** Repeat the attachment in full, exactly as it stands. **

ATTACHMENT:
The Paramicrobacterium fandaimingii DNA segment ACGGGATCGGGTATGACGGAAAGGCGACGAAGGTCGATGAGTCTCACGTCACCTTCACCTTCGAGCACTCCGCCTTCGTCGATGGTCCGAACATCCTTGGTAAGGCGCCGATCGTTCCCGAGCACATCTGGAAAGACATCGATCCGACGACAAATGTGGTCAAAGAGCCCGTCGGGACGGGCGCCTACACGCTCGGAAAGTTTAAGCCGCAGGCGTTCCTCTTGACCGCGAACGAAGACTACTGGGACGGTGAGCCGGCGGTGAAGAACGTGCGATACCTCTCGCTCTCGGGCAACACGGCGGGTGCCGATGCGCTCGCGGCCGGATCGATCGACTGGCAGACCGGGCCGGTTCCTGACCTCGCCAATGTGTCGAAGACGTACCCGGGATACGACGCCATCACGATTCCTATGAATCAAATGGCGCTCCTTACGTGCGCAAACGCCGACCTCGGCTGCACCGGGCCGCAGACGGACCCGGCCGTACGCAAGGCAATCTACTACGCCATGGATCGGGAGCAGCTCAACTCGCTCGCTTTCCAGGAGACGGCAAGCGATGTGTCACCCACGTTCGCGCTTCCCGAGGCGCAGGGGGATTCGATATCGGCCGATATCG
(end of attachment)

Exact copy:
The Paramicrobacterium fandaimingii DNA segment ACGGGATCGGGTATGACGGAAAGGCGACGAAGGTCGATGAGTCTCACGTCACCTTCACCTTCGAGCACTCCGCCTTCGTCGATGGTCCGAACATCCTTGGTAAGGCGCCGATCGTTCCCGAGCACATCTGGAAAGACATCGATCCGACGACAAATGTGGTCAAAGAGCCCGTCGGGACGGGCGCCTACACGCTCGGAAAGTTTAAGCCGCAGGCGTTCCTCTTGACCGCGAACGAAGACTACTGGGACGGTGAGCCGGCGGTGAAGAACGTGCGATACCTCTCGCTCTCGGGCAACACGGCGGGTGCCGATGCGCTCGCGGCCGGATCGATCGACTGGCAGACCGGGCCGGTTCCTGACCTCGCCAATGTGTCGAAGACGTACCCGGGATACGACGCCATCACGATTCCTATGAATCAAATGGCGCTCCTTACGTGCGCAAACGCCGACCTCGGCTGCACCGGGCCGCAGACGGACCCGGCCGTACGCAAGGCAATCTACTACGCCATGGATCGGGAGCAGCTCAACTCGCTCGCTTTCCAGGAGACGGCAAGCGATGTGTCACCCACGTTCGCGCTTCCCGAGGCGCAGGGGGATTCGATATCGGCCGATATCG